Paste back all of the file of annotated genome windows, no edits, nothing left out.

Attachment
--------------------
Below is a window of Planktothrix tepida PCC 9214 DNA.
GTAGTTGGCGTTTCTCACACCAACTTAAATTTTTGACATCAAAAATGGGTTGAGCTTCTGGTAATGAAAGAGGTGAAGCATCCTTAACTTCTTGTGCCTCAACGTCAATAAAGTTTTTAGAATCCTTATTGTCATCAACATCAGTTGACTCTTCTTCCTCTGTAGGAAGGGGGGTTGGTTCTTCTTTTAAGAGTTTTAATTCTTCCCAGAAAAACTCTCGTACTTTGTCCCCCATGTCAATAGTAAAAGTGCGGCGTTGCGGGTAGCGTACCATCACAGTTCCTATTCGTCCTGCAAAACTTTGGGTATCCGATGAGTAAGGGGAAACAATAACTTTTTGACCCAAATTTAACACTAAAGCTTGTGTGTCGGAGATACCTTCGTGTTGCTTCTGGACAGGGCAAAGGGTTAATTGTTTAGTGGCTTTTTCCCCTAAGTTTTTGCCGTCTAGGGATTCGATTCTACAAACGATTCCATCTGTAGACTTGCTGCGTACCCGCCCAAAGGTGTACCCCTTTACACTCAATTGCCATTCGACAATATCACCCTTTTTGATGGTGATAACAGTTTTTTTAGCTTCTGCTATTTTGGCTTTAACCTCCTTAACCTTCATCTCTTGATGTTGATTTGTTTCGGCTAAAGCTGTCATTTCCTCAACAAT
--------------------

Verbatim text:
Below is a window of Planktothrix tepida PCC 9214 DNA.
GTAGTTGGCGTTTCTCACACCAACTTAAATTTTTGACATCAAAAATGGGTTGAGCTTCTGGTAATGAAAGAGGTGAAGCATCCTTAACTTCTTGTGCCTCAACGTCAATAAAGTTTTTAGAATCCTTATTGTCATCAACATCAGTTGACTCTTCTTCCTCTGTAGGAAGGGGGGTTGGTTCTTCTTTTAAGAGTTTTAATTCTTCCCAGAAAAACTCTCGTACTTTGTCCCCCATGTCAATAGTAAAAGTGCGGCGTTGCGGGTAGCGTACCATCACAGTTCCTATTCGTCCTGCAAAACTTTGGGTATCCGATGAGTAAGGGGAAACAATAACTTTTTGACCCAAATTTAACACTAAAGCTTGTGTGTCGGAGATACCTTCGTGTTGCTTCTGGACAGGGCAAAGGGTTAATTGTTTAGTGGCTTTTTCCCCTAAGTTTTTGCCGTCTAGGGATTCGATTCTACAAACGATTCCATCTGTAGACTTGCTGCGTACCCGCCCAAAGGTGTACCCCTTTACACTCAATTGCCATTCGACAATATCACCCTTTTTGATGGTGATAACAGTTTTTTTAGCTTCTGCTATTTTGGCTTTAACCTCCTTAACCTTCATCTCTTGATGTTGATTTGTTTCGGCTAAAGCTGTCATTTCCTCAACAAT